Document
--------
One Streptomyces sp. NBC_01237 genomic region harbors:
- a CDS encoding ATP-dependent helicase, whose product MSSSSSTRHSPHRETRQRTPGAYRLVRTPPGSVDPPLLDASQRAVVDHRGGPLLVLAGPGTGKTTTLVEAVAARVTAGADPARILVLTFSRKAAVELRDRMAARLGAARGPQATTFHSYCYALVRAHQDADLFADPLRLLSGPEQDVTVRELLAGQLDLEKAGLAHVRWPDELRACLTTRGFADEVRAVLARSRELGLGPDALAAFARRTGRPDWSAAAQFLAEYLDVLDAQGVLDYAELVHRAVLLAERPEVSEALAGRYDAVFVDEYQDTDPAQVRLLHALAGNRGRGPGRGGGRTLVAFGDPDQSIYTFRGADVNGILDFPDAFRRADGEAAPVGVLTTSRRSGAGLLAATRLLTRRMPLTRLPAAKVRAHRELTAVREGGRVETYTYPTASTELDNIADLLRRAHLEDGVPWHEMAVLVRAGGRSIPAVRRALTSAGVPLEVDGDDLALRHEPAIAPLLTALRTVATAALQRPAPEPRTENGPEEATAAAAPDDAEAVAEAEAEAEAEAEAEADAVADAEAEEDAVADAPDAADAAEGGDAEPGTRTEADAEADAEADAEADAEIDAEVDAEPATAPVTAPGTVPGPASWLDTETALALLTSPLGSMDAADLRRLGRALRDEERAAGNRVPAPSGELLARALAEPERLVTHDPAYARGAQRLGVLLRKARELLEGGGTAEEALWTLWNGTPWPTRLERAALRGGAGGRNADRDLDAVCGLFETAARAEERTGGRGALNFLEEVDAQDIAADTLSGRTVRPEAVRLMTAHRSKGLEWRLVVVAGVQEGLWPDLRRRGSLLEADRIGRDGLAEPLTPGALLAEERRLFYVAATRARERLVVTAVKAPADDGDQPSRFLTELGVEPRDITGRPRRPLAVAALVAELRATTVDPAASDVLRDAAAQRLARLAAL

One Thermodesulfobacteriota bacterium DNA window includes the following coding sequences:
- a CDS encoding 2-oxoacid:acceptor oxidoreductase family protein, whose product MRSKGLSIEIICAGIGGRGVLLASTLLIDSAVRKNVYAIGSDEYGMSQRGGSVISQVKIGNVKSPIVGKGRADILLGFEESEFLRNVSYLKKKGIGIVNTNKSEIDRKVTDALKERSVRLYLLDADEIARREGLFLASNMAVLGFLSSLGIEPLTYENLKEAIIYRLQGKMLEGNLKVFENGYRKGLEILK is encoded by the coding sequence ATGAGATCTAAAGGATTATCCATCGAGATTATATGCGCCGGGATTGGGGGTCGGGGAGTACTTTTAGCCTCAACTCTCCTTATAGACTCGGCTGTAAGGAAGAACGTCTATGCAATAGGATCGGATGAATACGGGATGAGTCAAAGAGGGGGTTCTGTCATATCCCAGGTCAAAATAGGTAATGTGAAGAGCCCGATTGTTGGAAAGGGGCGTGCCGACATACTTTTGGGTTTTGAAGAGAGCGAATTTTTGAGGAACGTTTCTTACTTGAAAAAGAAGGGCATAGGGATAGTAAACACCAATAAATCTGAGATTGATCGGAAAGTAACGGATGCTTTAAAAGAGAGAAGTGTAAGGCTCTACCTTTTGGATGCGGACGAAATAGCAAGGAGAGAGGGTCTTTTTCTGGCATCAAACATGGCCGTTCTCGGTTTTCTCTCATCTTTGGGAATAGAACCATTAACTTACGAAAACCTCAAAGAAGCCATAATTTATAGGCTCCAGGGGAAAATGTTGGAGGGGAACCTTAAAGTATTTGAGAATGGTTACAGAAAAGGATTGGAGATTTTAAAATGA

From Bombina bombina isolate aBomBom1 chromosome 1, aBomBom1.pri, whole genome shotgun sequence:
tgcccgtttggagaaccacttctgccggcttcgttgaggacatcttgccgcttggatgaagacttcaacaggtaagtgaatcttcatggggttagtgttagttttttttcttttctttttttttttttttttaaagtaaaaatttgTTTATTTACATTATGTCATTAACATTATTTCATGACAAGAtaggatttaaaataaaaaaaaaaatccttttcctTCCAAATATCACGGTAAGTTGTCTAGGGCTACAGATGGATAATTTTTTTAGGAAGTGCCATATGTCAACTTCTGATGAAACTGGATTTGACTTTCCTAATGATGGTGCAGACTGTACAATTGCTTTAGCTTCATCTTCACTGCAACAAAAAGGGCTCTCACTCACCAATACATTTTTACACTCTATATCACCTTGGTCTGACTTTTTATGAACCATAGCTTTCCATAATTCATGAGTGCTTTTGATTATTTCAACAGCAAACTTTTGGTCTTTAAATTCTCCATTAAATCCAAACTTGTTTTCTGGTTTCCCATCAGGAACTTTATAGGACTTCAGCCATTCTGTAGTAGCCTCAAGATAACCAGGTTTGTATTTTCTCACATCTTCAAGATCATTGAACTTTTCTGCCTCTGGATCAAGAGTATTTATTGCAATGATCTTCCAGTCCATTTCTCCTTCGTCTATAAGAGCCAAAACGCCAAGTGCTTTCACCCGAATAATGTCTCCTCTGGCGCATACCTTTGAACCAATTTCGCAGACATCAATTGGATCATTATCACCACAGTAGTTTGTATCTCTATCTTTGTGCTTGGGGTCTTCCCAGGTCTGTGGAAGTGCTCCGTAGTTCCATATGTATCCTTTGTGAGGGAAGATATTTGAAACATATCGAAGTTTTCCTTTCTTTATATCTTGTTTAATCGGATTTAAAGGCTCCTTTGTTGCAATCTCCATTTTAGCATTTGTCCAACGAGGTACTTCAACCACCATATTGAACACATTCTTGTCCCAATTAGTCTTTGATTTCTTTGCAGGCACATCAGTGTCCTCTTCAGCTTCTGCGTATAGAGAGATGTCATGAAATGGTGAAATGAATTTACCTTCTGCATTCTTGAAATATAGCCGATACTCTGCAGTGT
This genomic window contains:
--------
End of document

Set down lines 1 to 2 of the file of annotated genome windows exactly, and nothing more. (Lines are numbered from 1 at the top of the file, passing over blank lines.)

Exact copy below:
One Streptomyces sp. NBC_01237 genomic region harbors:
- a CDS encoding ATP-dependent helicase, whose product MSSSSSTRHSPHRETRQRTPGAYRLVRTPPGSVDPPLLDASQRAVVDHRGGPLLVLAGPGTGKTTTLVEAVAARVTAGADPARILVLTFSRKAAVELRDRMAARLGAARGPQATTFHSYCYALVRAHQDADLFADPLRLLSGPEQDVTVRELLAGQLDLEKAGLAHVRWPDELRACLTTRGFADEVRAVLARSRELGLGPDALAAFARRTGRPDWSAAAQFLAEYLDVLDAQGVLDYAELVHRAVLLAERPEVSEALAGRYDAVFVDEYQDTDPAQVRLLHALAGNRGRGPGRGGGRTLVAFGDPDQSIYTFRGADVNGILDFPDAFRRADGEAAPVGVLTTSRRSGAGLLAATRLLTRRMPLTRLPAAKVRAHRELTAVREGGRVETYTYPTASTELDNIADLLRRAHLEDGVPWHEMAVLVRAGGRSIPAVRRALTSAGVPLEVDGDDLALRHEPAIAPLLTALRTVATAALQRPAPEPRTENGPEEATAAAAPDDAEAVAEAEAEAEAEAEAEADAVADAEAEEDAVADAPDAADAAEGGDAEPGTRTEADAEADAEADAEADAEIDAEVDAEPATAPVTAPGTVPGPASWLDTETALALLTSPLGSMDAADLRRLGRALRDEERAAGNRVPAPSGELLARALAEPERLVTHDPAYARGAQRLGVLLRKARELLEGGGTAEEALWTLWNGTPWPTRLERAALRGGAGGRNADRDLDAVCGLFETAARAEERTGGRGALNFLEEVDAQDIAADTLSGRTVRPEAVRLMTAHRSKGLEWRLVVVAGVQEGLWPDLRRRGSLLEADRIGRDGLAEPLTPGALLAEERRLFYVAATRARERLVVTAVKAPADDGDQPSRFLTELGVEPRDITGRPRRPLAVAALVAELRATTVDPAASDVLRDAAAQRLARLAAL